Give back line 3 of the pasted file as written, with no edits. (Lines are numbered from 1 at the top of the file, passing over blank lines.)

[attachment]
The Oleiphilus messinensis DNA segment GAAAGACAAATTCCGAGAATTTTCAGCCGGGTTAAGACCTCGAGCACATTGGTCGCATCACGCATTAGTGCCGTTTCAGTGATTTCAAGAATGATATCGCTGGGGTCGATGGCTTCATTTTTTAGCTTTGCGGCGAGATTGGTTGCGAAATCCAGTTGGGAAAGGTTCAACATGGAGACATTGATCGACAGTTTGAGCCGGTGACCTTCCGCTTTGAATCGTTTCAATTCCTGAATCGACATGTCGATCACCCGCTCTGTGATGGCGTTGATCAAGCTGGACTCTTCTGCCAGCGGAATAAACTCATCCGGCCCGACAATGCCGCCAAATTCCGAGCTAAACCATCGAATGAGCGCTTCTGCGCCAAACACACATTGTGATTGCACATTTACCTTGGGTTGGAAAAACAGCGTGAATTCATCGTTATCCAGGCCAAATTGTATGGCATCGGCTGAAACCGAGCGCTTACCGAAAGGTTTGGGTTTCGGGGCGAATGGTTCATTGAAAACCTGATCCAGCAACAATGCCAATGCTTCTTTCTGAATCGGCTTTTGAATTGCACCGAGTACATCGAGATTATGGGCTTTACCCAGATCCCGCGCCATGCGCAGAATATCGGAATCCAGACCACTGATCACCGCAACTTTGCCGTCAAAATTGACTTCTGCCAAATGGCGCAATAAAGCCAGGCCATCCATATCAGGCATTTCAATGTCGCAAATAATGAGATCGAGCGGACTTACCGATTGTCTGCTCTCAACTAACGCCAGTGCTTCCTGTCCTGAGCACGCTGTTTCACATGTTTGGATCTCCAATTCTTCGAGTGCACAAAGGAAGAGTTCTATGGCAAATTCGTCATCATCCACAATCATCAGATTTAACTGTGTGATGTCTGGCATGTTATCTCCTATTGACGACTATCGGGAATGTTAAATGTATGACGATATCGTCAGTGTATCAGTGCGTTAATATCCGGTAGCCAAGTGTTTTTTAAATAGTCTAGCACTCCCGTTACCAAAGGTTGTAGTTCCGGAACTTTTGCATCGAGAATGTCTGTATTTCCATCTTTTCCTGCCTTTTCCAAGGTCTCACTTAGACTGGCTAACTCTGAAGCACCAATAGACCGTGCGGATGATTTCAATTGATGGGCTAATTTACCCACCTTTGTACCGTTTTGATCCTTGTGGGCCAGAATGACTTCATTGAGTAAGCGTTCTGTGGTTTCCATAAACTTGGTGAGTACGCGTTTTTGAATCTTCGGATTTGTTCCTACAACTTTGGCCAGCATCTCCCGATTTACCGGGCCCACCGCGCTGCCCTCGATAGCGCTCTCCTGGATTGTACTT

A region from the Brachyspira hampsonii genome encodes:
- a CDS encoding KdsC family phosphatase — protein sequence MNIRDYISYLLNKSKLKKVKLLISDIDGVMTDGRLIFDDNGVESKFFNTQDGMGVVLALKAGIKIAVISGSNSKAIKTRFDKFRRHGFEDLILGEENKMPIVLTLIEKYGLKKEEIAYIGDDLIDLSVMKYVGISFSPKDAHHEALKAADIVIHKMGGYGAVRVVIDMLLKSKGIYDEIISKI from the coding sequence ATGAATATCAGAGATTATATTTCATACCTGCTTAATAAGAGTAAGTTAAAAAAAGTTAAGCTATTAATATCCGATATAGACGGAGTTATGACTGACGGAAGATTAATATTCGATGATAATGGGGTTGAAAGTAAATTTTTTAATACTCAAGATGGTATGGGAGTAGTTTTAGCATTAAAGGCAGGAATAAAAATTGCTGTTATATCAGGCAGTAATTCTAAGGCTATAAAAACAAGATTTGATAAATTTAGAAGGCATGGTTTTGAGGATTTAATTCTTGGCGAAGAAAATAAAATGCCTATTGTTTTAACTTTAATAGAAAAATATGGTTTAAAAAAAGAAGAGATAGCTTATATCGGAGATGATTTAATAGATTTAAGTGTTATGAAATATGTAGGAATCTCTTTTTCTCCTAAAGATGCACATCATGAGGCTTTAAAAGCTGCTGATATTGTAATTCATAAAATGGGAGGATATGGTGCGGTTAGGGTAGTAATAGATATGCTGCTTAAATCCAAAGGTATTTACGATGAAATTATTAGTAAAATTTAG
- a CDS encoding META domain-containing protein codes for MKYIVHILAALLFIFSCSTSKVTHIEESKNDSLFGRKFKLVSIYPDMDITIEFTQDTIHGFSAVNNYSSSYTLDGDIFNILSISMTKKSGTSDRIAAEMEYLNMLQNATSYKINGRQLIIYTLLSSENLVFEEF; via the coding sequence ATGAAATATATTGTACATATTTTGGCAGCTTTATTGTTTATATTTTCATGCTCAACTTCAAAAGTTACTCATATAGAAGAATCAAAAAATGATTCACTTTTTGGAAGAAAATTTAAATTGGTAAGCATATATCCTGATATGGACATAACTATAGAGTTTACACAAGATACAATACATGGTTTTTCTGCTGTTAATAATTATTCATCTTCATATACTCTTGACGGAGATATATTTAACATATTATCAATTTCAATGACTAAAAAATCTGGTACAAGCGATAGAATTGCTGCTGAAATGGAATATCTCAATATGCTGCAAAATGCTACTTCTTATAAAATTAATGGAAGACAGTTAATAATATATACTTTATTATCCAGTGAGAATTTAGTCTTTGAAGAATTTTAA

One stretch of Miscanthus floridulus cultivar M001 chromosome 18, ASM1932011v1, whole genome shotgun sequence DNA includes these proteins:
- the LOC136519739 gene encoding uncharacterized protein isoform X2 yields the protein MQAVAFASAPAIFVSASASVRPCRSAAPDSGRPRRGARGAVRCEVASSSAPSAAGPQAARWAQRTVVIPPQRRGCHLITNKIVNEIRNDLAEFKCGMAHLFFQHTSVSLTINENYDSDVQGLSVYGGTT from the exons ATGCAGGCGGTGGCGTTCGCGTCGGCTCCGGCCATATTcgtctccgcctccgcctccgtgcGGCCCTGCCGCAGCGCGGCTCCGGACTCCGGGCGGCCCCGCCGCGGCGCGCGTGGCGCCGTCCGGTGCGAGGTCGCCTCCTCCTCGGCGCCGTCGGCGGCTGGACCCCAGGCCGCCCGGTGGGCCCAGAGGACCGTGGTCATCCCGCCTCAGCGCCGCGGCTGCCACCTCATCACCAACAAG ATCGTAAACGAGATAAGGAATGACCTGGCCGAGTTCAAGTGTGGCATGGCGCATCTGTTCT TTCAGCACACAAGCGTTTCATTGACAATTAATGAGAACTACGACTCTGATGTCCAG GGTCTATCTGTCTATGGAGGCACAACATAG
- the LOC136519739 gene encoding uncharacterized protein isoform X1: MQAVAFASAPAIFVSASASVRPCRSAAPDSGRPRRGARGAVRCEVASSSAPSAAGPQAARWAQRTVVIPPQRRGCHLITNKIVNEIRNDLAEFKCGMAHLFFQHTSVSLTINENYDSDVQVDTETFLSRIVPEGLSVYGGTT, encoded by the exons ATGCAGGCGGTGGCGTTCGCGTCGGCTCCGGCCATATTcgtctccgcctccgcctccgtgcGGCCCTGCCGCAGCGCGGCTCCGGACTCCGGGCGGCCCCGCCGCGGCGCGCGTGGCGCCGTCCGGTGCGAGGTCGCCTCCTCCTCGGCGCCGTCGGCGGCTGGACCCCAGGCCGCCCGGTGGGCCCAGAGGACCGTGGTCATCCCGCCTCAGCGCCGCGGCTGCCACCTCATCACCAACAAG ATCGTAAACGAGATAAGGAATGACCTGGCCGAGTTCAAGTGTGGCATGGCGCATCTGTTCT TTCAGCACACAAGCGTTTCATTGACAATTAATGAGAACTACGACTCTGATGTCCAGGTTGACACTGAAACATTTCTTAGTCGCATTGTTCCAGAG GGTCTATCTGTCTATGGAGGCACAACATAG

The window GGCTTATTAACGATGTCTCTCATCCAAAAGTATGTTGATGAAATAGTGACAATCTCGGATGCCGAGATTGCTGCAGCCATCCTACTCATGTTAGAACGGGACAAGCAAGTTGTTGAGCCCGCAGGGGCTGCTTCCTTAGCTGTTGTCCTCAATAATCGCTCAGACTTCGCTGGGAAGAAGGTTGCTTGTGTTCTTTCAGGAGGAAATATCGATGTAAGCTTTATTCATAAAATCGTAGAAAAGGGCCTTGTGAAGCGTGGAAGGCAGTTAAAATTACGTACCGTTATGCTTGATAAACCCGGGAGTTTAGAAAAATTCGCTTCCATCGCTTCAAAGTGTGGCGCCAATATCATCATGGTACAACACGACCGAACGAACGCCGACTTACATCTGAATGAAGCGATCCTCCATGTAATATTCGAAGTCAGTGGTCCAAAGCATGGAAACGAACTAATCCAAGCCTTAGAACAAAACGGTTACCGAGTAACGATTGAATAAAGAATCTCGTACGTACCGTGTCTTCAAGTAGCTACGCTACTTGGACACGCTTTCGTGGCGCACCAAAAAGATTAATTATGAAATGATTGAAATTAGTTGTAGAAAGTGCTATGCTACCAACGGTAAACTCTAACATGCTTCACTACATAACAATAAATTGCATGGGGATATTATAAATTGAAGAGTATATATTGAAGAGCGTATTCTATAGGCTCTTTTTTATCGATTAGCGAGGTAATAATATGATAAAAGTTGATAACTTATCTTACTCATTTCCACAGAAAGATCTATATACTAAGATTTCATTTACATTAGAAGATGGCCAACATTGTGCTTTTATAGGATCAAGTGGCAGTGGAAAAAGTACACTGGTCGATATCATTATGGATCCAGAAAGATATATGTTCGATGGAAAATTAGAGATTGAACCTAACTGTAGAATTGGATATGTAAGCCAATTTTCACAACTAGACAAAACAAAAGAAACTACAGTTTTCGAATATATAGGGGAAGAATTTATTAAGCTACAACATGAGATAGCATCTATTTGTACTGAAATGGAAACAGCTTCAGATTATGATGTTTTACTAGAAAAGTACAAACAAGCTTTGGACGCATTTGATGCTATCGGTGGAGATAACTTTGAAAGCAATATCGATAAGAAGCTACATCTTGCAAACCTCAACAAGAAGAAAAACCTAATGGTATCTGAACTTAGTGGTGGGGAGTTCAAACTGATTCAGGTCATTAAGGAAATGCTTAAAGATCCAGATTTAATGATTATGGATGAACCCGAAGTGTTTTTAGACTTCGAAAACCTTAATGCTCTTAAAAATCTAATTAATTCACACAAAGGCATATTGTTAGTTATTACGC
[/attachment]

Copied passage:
- a CDS encoding KdsC family phosphatase — protein sequence MNIRDYISYLLNKSKLKKVKLLISDIDGVMTDGRLIFDDNGVESKFFNTQDGMGVVLALKAGIKIAVISGSNSKAIKTRFDKFRRHGFEDLILGEENKMPIVLTLIEKYGLKKEEIAYIGDDLIDLSVMKYVGISFSPKDAHHEALKAADIVIHKMGGYGAVRVVIDMLLKSKGIYDEIISKI from the coding sequence ATGAATATCAGAGATTATATTTCATACCTGCTTAATAAGAGTAAGTTAAAAAAAGTTAAGCTATTAATATCCGATATAGACGGAGTTATGACTGACGGAAGATTAATATTCGATGATAATGGGGTTGAAAGTAAATTTTTTAATACTCAAGATGGTATGGGAGTAGTTTTAGCATTAAAGGCAGGAATAAAAATTGCTGTTATATCAGGCAGTAATTCTAAGGCTATAAAAACAAGATTTGATAAATTTAGAAGGCATGGTTTTGAGGATTTAATTCTTGGCGAAGAAAATAAAATGCCTATTGTTTTAACTTTAATAGAAAAATATGGTTTAAAAAAAGAAGAGATAGCTTATATCGGAGATGATTTAATAGATTTAAGTGTTATGAAATATGTAGGAATCTCTTTTTCTCCTAAAGATGCACATCATGAGGCTTTAAAAGCTGCTGATATTGTAATTCATAAAATGGGAGGATATGGTGCGGTTAGGGTAGTAATAGATATGCTGCTTAAATCCAAAGGTATTTACGATGAAATTATTAGTAAAATTTAG